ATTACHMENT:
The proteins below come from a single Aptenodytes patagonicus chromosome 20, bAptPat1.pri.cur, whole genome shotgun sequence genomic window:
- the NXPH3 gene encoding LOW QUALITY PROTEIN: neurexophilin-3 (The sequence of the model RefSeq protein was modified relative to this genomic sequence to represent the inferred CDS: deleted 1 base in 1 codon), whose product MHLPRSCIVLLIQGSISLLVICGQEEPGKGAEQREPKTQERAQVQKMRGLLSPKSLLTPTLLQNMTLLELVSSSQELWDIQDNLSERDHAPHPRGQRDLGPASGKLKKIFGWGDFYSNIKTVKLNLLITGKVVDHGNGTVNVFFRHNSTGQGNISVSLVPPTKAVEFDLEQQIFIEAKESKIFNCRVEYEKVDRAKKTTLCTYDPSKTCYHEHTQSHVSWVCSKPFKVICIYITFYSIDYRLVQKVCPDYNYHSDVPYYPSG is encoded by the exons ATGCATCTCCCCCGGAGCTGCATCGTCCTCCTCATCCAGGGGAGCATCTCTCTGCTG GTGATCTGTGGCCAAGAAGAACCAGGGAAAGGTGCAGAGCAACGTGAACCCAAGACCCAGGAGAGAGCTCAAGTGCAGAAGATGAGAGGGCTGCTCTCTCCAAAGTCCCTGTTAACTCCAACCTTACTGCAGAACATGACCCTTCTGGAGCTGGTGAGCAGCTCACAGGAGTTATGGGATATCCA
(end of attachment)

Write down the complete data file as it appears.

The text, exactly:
The proteins below come from a single Aptenodytes patagonicus chromosome 20, bAptPat1.pri.cur, whole genome shotgun sequence genomic window:
- the NXPH3 gene encoding LOW QUALITY PROTEIN: neurexophilin-3 (The sequence of the model RefSeq protein was modified relative to this genomic sequence to represent the inferred CDS: deleted 1 base in 1 codon), whose product MHLPRSCIVLLIQGSISLLVICGQEEPGKGAEQREPKTQERAQVQKMRGLLSPKSLLTPTLLQNMTLLELVSSSQELWDIQDNLSERDHAPHPRGQRDLGPASGKLKKIFGWGDFYSNIKTVKLNLLITGKVVDHGNGTVNVFFRHNSTGQGNISVSLVPPTKAVEFDLEQQIFIEAKESKIFNCRVEYEKVDRAKKTTLCTYDPSKTCYHEHTQSHVSWVCSKPFKVICIYITFYSIDYRLVQKVCPDYNYHSDVPYYPSG is encoded by the exons ATGCATCTCCCCCGGAGCTGCATCGTCCTCCTCATCCAGGGGAGCATCTCTCTGCTG GTGATCTGTGGCCAAGAAGAACCAGGGAAAGGTGCAGAGCAACGTGAACCCAAGACCCAGGAGAGAGCTCAAGTGCAGAAGATGAGAGGGCTGCTCTCTCCAAAGTCCCTGTTAACTCCAACCTTACTGCAGAACATGACCCTTCTGGAGCTGGTGAGCAGCTCACAGGAGTTATGGGATATCCA